Meet the Author: Donald Belcham on Brownfield Application DevelopmentBy Paul Ballard
In today’s episode of our Meet the Author podcast series, Fritz Onion sits down with Donald Belcham to discuss his course Brownfield Application Development. In the interview Donald explains exactly what Brownfield development is as well as some of the strategies that can be used to help manage development in tightly constrained environments.
Listen to the Audio (MP3)
[Fritz] Hi this is Fritz Onion. Today I’m here with Donald Belcham to talk about his course Brownfield Application Development. Donald is a senior software developer, independent contractor, and agile development expert who is a strong supporter of fundamental OO patterns and practices. He’s also the co-author of the book Brownfield Application Development in .Net published by Manning Press in 2009. Donald, thanks for taking the time to talk with us today.
[Donald] Not a problem.
[Fritz] So this course of yours, Brownfield Development, I think we may have some developers out there that perhaps aren’t familiar with that term Brownfield. So I thought it’d be good to start with what exactly does that mean? What is the Brownfield project and what does it mean to do Brownfield application development?
[Donald] Yeah, most of us are used to the term Greenfield, it’s file new project type of stuff that we’re doing in our workplace. And Brownfield is the flipside of that. It’s the stuff that we’re going into on projects where there’s existing code bases already. And we have to work with that, we have to continue to be able to deliver to our clients, whether that’s new features or bug fixes and things like that. So we’re working in a different style of project with a different set of constraints around us. If you really want to go to the extreme you can even say that your average Greenfield project is actually a Brownfield project after the 1st line of code is written, because you’ve decided on something where there’s a constraint now in your code base, and you have to either work with it, work around it, or change it as you move forward.
[Fritz] That makes sense. Just from my own experience I think it must be upwards of 80, 90 percent of most projects are in this category. Don’t you think?
[Donald] Absolutely. I have, in my career, worked on maybe 3 to 4 projects that are actually pure file new project where Greenfield and that’s how we start out. Most of the time you’re inheriting a code base, or you’re inheriting some kind of architectural or technical constraint right off the start.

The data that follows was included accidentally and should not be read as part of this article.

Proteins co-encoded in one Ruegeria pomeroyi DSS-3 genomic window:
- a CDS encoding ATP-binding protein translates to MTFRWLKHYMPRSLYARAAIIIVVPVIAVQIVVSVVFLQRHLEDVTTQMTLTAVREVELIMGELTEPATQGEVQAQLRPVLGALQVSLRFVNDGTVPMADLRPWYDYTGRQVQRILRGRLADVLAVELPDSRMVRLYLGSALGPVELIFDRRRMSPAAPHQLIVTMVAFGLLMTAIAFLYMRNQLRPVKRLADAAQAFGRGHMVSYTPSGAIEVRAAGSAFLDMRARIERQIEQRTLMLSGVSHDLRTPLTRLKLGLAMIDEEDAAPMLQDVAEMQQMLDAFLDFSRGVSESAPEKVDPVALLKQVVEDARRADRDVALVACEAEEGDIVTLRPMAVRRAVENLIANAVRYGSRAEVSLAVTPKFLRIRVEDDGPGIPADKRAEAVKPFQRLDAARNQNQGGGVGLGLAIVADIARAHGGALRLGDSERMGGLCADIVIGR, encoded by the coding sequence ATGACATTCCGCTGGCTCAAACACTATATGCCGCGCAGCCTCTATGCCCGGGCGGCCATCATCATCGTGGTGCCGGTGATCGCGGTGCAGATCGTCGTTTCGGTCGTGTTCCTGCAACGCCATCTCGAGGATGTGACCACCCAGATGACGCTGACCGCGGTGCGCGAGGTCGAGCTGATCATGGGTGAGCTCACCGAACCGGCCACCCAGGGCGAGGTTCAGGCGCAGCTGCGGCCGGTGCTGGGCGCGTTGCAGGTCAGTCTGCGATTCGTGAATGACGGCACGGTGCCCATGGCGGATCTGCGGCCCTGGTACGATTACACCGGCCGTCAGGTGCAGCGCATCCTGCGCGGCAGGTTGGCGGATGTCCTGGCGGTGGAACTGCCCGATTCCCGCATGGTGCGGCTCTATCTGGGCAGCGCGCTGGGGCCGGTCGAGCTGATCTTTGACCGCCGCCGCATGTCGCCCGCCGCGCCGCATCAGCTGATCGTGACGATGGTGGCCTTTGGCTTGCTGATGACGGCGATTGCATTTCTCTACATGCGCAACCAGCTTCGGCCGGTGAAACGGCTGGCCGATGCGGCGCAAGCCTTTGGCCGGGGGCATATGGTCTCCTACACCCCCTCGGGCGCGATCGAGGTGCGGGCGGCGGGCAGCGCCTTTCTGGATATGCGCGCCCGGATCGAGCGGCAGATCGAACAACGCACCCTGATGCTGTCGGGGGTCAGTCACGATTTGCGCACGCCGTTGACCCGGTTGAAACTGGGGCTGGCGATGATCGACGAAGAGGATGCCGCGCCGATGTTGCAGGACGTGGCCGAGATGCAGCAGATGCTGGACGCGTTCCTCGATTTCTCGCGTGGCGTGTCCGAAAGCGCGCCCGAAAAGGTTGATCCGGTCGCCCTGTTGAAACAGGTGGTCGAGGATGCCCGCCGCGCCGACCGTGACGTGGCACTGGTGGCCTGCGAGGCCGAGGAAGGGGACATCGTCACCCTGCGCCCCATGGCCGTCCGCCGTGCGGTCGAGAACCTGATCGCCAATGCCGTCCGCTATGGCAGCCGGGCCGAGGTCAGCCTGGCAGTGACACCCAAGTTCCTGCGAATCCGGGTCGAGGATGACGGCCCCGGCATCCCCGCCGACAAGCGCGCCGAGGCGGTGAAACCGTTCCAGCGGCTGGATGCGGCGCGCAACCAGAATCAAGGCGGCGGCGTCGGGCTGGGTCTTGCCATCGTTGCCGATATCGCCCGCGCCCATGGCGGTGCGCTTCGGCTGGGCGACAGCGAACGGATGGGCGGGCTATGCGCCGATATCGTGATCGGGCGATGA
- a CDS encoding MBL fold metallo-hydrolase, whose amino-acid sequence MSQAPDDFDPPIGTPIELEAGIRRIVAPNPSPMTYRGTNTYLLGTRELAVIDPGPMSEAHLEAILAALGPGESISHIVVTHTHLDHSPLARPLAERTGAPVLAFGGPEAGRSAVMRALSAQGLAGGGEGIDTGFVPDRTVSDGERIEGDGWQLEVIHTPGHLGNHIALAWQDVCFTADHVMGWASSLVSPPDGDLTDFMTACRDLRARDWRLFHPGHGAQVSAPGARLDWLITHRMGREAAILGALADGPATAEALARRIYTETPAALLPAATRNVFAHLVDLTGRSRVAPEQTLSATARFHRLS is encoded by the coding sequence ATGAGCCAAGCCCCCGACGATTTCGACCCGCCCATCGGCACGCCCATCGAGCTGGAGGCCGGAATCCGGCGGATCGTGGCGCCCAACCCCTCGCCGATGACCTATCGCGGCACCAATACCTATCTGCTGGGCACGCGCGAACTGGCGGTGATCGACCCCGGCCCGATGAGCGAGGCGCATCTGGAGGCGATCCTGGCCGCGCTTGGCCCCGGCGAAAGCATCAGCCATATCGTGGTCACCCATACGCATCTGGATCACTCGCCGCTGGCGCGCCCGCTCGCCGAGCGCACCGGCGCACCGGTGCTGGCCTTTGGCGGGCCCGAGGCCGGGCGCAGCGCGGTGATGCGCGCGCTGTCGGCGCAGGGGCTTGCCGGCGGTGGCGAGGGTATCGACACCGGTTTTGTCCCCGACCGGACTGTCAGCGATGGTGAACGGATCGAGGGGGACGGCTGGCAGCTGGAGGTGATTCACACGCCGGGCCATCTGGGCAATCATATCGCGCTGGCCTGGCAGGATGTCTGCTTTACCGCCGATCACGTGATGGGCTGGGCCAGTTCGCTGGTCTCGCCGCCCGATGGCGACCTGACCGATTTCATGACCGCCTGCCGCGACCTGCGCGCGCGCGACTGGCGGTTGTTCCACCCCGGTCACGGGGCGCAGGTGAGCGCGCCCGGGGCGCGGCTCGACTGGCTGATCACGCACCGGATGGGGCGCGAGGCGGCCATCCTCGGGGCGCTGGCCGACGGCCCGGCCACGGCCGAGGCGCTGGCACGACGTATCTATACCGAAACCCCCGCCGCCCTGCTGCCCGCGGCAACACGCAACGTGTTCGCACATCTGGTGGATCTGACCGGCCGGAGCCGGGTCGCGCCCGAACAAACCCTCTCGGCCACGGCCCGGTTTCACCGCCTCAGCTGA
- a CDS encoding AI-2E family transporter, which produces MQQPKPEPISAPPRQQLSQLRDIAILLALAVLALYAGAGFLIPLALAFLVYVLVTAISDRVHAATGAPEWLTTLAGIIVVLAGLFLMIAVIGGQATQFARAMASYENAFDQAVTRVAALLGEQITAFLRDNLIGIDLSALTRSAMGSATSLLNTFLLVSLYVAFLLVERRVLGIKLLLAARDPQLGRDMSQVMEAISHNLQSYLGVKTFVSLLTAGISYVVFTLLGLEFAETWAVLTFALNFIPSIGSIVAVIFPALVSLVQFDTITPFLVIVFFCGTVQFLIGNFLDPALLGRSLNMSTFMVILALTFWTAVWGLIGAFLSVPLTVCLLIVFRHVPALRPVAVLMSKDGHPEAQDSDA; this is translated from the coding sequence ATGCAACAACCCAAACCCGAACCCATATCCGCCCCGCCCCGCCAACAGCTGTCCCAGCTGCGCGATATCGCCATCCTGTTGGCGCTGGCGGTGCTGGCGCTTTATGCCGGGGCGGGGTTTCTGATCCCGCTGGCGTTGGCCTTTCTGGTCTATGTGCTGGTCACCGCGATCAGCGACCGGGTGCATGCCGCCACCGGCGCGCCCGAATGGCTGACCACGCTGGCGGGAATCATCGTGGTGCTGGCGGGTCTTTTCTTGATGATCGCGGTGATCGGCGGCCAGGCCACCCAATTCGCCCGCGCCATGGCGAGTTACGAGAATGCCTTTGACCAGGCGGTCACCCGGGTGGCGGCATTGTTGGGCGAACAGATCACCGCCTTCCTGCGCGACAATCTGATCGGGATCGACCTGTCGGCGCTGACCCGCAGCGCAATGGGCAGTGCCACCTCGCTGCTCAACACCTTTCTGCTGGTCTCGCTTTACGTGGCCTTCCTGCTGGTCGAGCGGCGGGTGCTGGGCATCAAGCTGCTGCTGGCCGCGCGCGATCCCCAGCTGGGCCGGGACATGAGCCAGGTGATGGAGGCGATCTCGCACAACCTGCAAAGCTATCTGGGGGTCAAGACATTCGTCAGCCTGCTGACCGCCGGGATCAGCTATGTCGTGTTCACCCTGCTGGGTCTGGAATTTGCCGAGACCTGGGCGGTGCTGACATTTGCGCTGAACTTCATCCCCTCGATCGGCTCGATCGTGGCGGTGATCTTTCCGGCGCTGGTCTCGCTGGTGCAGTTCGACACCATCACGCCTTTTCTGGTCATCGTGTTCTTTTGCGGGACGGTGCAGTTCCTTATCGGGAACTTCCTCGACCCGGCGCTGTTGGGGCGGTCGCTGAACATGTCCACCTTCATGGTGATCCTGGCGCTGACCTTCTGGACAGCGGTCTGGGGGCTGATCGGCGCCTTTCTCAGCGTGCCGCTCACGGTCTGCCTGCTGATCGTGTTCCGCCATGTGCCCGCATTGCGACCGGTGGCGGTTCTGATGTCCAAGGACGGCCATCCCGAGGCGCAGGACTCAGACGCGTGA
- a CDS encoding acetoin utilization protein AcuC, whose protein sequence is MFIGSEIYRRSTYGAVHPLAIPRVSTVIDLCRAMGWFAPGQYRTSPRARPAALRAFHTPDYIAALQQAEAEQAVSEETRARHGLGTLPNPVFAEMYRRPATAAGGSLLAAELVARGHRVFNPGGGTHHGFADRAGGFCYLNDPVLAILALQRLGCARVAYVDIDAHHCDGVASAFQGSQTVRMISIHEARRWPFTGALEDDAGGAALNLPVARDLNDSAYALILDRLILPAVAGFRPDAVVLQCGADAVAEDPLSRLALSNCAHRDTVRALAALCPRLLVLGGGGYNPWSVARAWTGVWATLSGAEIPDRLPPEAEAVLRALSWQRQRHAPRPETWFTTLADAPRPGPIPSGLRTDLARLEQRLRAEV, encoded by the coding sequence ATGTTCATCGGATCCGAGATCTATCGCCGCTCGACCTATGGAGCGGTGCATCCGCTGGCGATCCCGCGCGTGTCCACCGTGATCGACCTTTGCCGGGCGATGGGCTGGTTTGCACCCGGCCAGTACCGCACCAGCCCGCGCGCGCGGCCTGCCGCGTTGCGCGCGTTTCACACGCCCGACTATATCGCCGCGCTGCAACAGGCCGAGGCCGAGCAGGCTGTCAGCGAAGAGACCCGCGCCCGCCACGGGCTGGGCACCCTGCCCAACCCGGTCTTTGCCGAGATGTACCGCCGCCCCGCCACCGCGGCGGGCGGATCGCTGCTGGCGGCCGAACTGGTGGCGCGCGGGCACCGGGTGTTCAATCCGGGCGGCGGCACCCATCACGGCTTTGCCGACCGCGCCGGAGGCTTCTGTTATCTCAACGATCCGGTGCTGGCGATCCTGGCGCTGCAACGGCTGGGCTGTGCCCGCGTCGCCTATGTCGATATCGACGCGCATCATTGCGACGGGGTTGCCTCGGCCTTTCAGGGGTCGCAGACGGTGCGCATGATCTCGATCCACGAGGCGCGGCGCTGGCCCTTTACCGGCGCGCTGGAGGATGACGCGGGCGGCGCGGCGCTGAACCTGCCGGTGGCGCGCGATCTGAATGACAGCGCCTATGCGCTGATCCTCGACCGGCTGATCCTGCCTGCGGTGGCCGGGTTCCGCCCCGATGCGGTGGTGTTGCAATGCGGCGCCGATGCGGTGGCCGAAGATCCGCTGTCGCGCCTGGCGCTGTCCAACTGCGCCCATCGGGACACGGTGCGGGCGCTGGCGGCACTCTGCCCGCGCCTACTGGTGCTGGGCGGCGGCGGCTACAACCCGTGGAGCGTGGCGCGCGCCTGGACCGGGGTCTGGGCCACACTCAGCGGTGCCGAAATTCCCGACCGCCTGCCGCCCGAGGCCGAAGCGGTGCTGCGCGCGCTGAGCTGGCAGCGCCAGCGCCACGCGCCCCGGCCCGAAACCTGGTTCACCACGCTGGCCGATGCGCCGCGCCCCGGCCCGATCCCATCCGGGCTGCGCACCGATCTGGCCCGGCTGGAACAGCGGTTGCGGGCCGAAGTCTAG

[Fritz] OK, so Brownfield is working on a project that already has some code in it essentially. So what are the problems that you try to address in this core? What are we going to run into?
[Donald] There’s a number of different things that you’re going to see when you’re working in Brownfield stuff, and probably the first thing you notice is you join a project or the project gets handed to you, and there’s a lot of either political or social overhead involved in it. It’s probably not be overly successful, or they’re having problems that are going to appear to the client to give it the perception of a lack of success in the future. So lots of times it’s things like lots of defects, poor ability to deploy the product, or an inability to deploy the product in a working manner. And it’s those types of things that are the first thing to jump out at you. So you’ve got to learn how to deal with them, or figure out how to deal with them. And it could be anything from automation of build scripts and release process, to including automated testing, or some kind of testing on projects that don’t have any testing at all; and try and address those points before we even worry about any of the other problems that exist in the code base, or on the project overall.
[Fritz] Then I should mention this is kind of the path that your course takes. You introduce people to the concept of the Brownfield project, and then you talk about how you can enhance your environment so its easier to actually make changes to the code base and add features to it. So you get into the test and safety nets, isolation, identifying pain points, and creating layers. So I can very easily see how sort of adding, or building up some infrastructure around the project is really essential to give you confidence in adding new features. What about the code side of it? What sort of things do you run into as you’re actually writing code and integrating with the existing code base that you can sort of generalize in this types of things?
[Donald] Probably the biggest thing that I’ve seen when I’ve looked at code bases is that we have this problem where you go in to change the code, and the cascading effect of that change is either not known or unseen for a long period of time, to the point where the cascading effect may not be seen until it goes to production, and then you get a bug report based on, hey we’ve done X-Y-Z in here, it used to work, now it doesn’t. And usually that’s all caused by one of two things, or a combination of both I guess as well. It’s tight coupling and code that is way too large for its own good. So I’m thinking here the single responsibility principle. So we’ve all seen the code behind pages on web pages or WinForms where there’s 20,000 lines of code behind one screen. It’s not possible for us to have any confidence that changing a small part of that is not going to affect any other part of it, so this is one of those types of things that we’re going to see right off the start is huge amounts of code where there shouldn’t be huge amounts of code, and that code is probably tightly coupled to other places. So changing it in one spot has negative side effects in another location as well. And in a Brownfield project we want to try to figure out how to stop this from happening. How do we take our code and decouple it? How do we whittle it down so it’s more manageable and ultimately more testable as well? And this is probably one of the first steps that we have to take on every single Brownfield project.